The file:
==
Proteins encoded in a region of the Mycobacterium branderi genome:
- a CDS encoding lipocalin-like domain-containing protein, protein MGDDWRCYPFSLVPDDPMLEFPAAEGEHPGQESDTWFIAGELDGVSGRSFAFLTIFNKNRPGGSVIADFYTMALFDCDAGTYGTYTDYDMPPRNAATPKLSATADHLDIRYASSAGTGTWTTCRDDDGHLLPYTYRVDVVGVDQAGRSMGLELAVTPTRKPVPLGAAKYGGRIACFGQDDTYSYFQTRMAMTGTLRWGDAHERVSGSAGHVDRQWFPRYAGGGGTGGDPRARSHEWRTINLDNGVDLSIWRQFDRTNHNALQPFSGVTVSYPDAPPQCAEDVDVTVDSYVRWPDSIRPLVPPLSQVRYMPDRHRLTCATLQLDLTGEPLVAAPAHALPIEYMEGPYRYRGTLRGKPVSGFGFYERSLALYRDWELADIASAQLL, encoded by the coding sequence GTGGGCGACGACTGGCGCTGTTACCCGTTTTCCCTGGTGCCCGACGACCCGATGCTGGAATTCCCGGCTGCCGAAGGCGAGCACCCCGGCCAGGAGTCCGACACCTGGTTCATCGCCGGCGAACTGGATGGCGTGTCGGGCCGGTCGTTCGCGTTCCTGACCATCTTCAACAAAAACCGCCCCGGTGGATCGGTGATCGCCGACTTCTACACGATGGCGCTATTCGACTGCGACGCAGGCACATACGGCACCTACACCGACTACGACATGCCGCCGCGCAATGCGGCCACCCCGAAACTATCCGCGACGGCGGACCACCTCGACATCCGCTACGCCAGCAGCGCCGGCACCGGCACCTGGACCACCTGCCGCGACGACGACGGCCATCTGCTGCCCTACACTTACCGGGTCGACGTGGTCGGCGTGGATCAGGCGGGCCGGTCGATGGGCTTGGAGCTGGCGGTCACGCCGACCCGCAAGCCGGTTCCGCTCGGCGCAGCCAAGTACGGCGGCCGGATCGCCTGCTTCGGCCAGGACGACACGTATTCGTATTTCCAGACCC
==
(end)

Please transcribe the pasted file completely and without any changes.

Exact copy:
Proteins encoded in a region of the Mycobacterium branderi genome:
- a CDS encoding lipocalin-like domain-containing protein, protein MGDDWRCYPFSLVPDDPMLEFPAAEGEHPGQESDTWFIAGELDGVSGRSFAFLTIFNKNRPGGSVIADFYTMALFDCDAGTYGTYTDYDMPPRNAATPKLSATADHLDIRYASSAGTGTWTTCRDDDGHLLPYTYRVDVVGVDQAGRSMGLELAVTPTRKPVPLGAAKYGGRIACFGQDDTYSYFQTRMAMTGTLRWGDAHERVSGSAGHVDRQWFPRYAGGGGTGGDPRARSHEWRTINLDNGVDLSIWRQFDRTNHNALQPFSGVTVSYPDAPPQCAEDVDVTVDSYVRWPDSIRPLVPPLSQVRYMPDRHRLTCATLQLDLTGEPLVAAPAHALPIEYMEGPYRYRGTLRGKPVSGFGFYERSLALYRDWELADIASAQLL, encoded by the coding sequence GTGGGCGACGACTGGCGCTGTTACCCGTTTTCCCTGGTGCCCGACGACCCGATGCTGGAATTCCCGGCTGCCGAAGGCGAGCACCCCGGCCAGGAGTCCGACACCTGGTTCATCGCCGGCGAACTGGATGGCGTGTCGGGCCGGTCGTTCGCGTTCCTGACCATCTTCAACAAAAACCGCCCCGGTGGATCGGTGATCGCCGACTTCTACACGATGGCGCTATTCGACTGCGACGCAGGCACATACGGCACCTACACCGACTACGACATGCCGCCGCGCAATGCGGCCACCCCGAAACTATCCGCGACGGCGGACCACCTCGACATCCGCTACGCCAGCAGCGCCGGCACCGGCACCTGGACCACCTGCCGCGACGACGACGGCCATCTGCTGCCCTACACTTACCGGGTCGACGTGGTCGGCGTGGATCAGGCGGGCCGGTCGATGGGCTTGGAGCTGGCGGTCACGCCGACCCGCAAGCCGGTTCCGCTCGGCGCAGCCAAGTACGGCGGCCGGATCGCCTGCTTCGGCCAGGACGACACGTATTCGTATTTCCAGACCC